KING BIDGOOD'S IN THE BATHTUB :: this is crazy stuff, full of the absurd - a ton of fun to read!

Ages baby to 8 years

Do you read to kids in the bath?  When ours were small, a couple of them simply couldn't see the value of a bath. But they could see the value of a story. So I would read while they soaked away a day of grime.

King Bidgood's in the Bathtub is one that’s a ton of fun to read – anytime really, but especially in the tub. There's trouble:

King Bidgood’s in the bathtub, and he won't get out!’

A poor young Page has the job of alerting all and sundry to the problem – and he does a terrific job. First the Knight, then the Queen, then the Duke, and finally the whole Court try to entice King Bidgood out of the tub. It’s all to no avail and the King just conducts the business of the day in the enormous tub. (In the end it’s the Page who saves the day.)

This is a boisterous story that comes with a liberal serve of swagger. The King has a glint in his eye and an irreverent grin as he invites everyone into the tub to battle, eat, fish and even dance. Everyone else looks perplexed and a bit embarrassed - and they do their very best to maintain some level of dignity as they emerge from the King’s bathtub sopping wet. This is funny stuff!  I especially like the Page, whose very appealing little face tells a story of its own.

The bathtub scenes show a King who is roundly enjoying his day and they're full of details that give a sense of abundance and excess. 

While there’s lot of fun to be had reading this story and the odd risqué joke to be made (it’s a book full of bathtub scenes after all), it's also a great early reader. The little Page says the same words every time and the others answer with the same pattern, making this great for practicing predicting text. There aren’t terribly many words – only 59 different ones in the entire text – so lots of repetition for easy recognition.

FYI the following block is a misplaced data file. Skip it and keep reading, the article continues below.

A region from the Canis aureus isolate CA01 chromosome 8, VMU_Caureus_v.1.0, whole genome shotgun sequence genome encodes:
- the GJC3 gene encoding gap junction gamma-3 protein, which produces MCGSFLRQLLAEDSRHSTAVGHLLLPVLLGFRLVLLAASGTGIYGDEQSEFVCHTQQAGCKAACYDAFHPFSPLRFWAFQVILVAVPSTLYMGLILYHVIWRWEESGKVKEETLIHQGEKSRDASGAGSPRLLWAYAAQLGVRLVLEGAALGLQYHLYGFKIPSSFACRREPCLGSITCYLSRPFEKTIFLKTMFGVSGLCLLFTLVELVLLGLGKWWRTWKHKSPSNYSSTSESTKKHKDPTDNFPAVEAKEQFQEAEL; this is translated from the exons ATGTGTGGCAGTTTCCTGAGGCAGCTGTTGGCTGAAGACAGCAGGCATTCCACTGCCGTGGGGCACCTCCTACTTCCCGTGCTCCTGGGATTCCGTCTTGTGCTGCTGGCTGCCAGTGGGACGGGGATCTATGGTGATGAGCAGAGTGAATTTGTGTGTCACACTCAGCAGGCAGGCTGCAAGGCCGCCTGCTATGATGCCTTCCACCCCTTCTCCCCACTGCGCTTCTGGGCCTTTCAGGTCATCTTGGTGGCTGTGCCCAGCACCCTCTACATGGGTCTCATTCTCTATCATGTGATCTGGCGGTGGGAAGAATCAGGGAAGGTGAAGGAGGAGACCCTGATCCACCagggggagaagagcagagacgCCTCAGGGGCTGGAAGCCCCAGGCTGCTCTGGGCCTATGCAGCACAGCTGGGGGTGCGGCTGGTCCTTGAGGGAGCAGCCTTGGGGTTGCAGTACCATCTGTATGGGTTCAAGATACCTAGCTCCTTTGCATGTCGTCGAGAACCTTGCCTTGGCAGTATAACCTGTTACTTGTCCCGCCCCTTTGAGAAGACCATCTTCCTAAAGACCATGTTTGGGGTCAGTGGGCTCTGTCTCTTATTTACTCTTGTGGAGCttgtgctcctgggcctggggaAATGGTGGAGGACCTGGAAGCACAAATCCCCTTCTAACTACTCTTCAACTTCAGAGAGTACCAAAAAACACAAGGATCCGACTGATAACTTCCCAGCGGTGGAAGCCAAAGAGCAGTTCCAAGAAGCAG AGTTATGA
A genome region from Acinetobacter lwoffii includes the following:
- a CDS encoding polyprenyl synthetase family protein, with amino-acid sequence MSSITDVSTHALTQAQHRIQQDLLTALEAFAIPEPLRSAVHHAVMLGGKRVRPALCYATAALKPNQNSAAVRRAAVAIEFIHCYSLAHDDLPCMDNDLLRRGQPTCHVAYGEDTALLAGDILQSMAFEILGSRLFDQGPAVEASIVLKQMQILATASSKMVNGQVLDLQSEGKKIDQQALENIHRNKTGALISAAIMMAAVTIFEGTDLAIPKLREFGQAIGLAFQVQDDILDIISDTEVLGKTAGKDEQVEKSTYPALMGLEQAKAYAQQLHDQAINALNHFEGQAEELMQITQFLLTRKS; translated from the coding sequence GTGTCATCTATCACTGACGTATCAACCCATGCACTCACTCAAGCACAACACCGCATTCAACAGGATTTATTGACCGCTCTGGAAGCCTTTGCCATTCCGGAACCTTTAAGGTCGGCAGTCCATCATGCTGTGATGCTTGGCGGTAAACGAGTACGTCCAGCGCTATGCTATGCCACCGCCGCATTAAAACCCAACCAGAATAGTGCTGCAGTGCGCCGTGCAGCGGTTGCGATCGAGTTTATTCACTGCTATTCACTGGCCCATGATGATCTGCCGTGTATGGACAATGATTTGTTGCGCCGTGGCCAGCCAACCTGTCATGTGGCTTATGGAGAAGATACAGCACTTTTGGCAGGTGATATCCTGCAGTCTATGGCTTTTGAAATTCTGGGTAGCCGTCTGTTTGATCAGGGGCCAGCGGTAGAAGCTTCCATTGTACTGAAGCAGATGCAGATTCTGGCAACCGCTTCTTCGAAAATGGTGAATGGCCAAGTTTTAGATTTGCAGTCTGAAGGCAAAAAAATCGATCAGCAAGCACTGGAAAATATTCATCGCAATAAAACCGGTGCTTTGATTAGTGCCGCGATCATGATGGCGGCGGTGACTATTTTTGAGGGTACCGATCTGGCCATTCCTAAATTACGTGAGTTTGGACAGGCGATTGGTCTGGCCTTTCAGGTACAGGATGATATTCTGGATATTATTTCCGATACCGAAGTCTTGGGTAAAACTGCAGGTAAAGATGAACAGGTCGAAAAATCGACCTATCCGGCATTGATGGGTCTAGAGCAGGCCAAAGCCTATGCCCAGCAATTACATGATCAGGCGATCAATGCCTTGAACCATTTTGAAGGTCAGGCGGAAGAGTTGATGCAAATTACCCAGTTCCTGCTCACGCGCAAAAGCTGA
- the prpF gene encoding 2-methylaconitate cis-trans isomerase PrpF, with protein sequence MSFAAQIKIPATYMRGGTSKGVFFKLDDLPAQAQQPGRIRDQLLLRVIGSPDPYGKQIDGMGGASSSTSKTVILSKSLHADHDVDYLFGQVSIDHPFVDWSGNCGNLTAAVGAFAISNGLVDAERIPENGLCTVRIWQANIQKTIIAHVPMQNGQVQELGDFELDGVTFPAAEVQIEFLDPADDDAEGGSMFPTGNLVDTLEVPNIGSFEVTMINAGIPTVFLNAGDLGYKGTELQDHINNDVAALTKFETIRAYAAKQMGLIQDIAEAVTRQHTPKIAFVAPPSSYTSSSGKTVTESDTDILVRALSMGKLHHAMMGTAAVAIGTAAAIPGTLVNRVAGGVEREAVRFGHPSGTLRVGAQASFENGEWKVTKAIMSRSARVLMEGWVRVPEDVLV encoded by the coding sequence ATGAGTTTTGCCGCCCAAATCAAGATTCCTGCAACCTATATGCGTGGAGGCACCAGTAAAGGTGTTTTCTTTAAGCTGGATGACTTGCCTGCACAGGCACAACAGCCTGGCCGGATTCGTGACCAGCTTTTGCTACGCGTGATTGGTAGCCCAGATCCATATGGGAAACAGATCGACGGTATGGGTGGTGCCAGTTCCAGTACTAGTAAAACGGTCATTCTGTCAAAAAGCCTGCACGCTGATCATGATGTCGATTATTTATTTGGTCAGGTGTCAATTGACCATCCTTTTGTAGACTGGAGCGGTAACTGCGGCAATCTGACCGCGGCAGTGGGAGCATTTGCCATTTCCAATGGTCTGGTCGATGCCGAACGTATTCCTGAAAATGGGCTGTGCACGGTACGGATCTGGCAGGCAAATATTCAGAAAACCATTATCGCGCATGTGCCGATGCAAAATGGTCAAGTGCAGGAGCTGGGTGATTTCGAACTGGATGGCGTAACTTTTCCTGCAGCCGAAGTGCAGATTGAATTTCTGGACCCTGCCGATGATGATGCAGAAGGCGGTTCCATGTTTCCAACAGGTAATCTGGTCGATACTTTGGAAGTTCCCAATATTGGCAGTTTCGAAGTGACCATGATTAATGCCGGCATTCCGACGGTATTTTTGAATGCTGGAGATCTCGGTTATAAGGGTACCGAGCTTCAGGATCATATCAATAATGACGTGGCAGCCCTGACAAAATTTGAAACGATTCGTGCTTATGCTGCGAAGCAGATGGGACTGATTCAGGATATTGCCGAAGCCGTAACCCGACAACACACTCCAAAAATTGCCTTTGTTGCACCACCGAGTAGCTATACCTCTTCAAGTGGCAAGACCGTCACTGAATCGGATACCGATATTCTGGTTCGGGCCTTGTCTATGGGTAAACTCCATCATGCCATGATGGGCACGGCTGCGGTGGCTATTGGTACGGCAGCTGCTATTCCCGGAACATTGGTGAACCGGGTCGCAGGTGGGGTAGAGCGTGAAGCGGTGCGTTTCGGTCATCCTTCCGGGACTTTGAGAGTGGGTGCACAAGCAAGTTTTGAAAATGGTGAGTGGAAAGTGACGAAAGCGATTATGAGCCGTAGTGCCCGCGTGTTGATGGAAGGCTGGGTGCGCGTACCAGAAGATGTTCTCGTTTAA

The ready predictability and constant repetition also make this a fun book for even very young children – there's lots of room for language play with accents and slightly off-beat voices. (The pictures have a slightly muted tone and are bursting with detail, which very young eyes may find tricky.)

A sense of the absurd is essential in developing a sense of humour – as per the incongruity theory:

Something is FUNNY when a REAL-WORLD event doesn’t match up with your mental model of what SHOULD happen.
Barney Beins, PhD

And King Bidgood is full of the absurd – a King who won’t attend to his duties – fishing, eating, dancing(!) in the bathtub – a Queen, fully clothed including crown in the bathtub with the King while the Page pours drinks. This is crazy stuff – a child knows that there is no way this matches real life. And so … it’s funny.

Understanding what is funny is a super important developmental step – with positive flow on effects in intellectual, social and emotional development. 

One last thing: kids of around 4 – 8 years old tend to go one of two ways about naked bodies – they're squeamish, even prudish or a little bawdy. Either way, King Bidgood works. For the squeamish it’s a gentle bit of fun that winks at King Bidgood being naked in the tub with fully clothed advisors. For those who can’t get enough of naked jokes it’s a bit of a romp that works because of the unstated humour – and don’t we all wish some of that 4-8 year old naked humour would sometimes go unstated!!!

King Bidgood will help with developing a sense of humour - and if you’re lucky it just may help to make bath times a bit more palatable. It may also leave you wishing for a bigger tub where you could happily spend a day.

King Bidgood's in the Bathtub was written by Audrey Wood, illustrated by Don Wood